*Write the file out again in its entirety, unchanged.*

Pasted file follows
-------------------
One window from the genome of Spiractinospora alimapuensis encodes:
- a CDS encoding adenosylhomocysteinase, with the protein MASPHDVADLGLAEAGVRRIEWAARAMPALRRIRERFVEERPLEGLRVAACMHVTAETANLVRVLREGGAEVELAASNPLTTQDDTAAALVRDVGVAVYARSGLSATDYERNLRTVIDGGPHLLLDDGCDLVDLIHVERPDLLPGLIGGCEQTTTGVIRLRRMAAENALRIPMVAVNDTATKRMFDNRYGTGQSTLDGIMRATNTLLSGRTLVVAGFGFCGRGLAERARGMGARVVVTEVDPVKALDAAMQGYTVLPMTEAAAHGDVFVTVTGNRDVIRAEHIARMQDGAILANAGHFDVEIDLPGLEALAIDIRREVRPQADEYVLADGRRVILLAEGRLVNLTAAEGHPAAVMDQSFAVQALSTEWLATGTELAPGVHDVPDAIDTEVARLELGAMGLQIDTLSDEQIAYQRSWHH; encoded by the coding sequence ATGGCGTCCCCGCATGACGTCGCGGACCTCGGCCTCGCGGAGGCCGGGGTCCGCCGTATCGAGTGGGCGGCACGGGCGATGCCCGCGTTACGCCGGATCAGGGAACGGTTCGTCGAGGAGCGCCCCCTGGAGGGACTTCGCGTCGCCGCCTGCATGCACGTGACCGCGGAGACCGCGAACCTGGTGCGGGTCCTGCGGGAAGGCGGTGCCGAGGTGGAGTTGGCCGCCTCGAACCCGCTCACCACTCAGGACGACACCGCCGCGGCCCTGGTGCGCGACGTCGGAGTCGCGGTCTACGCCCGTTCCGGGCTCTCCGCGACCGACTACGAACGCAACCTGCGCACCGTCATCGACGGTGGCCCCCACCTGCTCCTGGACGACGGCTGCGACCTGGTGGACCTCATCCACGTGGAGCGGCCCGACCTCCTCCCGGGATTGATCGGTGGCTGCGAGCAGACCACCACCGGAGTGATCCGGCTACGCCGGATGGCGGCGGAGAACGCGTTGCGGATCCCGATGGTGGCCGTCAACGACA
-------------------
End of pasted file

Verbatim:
One window from the genome of Spiractinospora alimapuensis encodes:
- a CDS encoding adenosylhomocysteinase, with the protein MASPHDVADLGLAEAGVRRIEWAARAMPALRRIRERFVEERPLEGLRVAACMHVTAETANLVRVLREGGAEVELAASNPLTTQDDTAAALVRDVGVAVYARSGLSATDYERNLRTVIDGGPHLLLDDGCDLVDLIHVERPDLLPGLIGGCEQTTTGVIRLRRMAAENALRIPMVAVNDTATKRMFDNRYGTGQSTLDGIMRATNTLLSGRTLVVAGFGFCGRGLAERARGMGARVVVTEVDPVKALDAAMQGYTVLPMTEAAAHGDVFVTVTGNRDVIRAEHIARMQDGAILANAGHFDVEIDLPGLEALAIDIRREVRPQADEYVLADGRRVILLAEGRLVNLTAAEGHPAAVMDQSFAVQALSTEWLATGTELAPGVHDVPDAIDTEVARLELGAMGLQIDTLSDEQIAYQRSWHH; encoded by the coding sequence ATGGCGTCCCCGCATGACGTCGCGGACCTCGGCCTCGCGGAGGCCGGGGTCCGCCGTATCGAGTGGGCGGCACGGGCGATGCCCGCGTTACGCCGGATCAGGGAACGGTTCGTCGAGGAGCGCCCCCTGGAGGGACTTCGCGTCGCCGCCTGCATGCACGTGACCGCGGAGACCGCGAACCTGGTGCGGGTCCTGCGGGAAGGCGGTGCCGAGGTGGAGTTGGCCGCCTCGAACCCGCTCACCACTCAGGACGACACCGCCGCGGCCCTGGTGCGCGACGTCGGAGTCGCGGTCTACGCCCGTTCCGGGCTCTCCGCGACCGACTACGAACGCAACCTGCGCACCGTCATCGACGGTGGCCCCCACCTGCTCCTGGACGACGGCTGCGACCTGGTGGACCTCATCCACGTGGAGCGGCCCGACCTCCTCCCGGGATTGATCGGTGGCTGCGAGCAGACCACCACCGGAGTGATCCGGCTACGCCGGATGGCGGCGGAGAACGCGTTGCGGATCCCGATGGTGGCCGTCAACGACA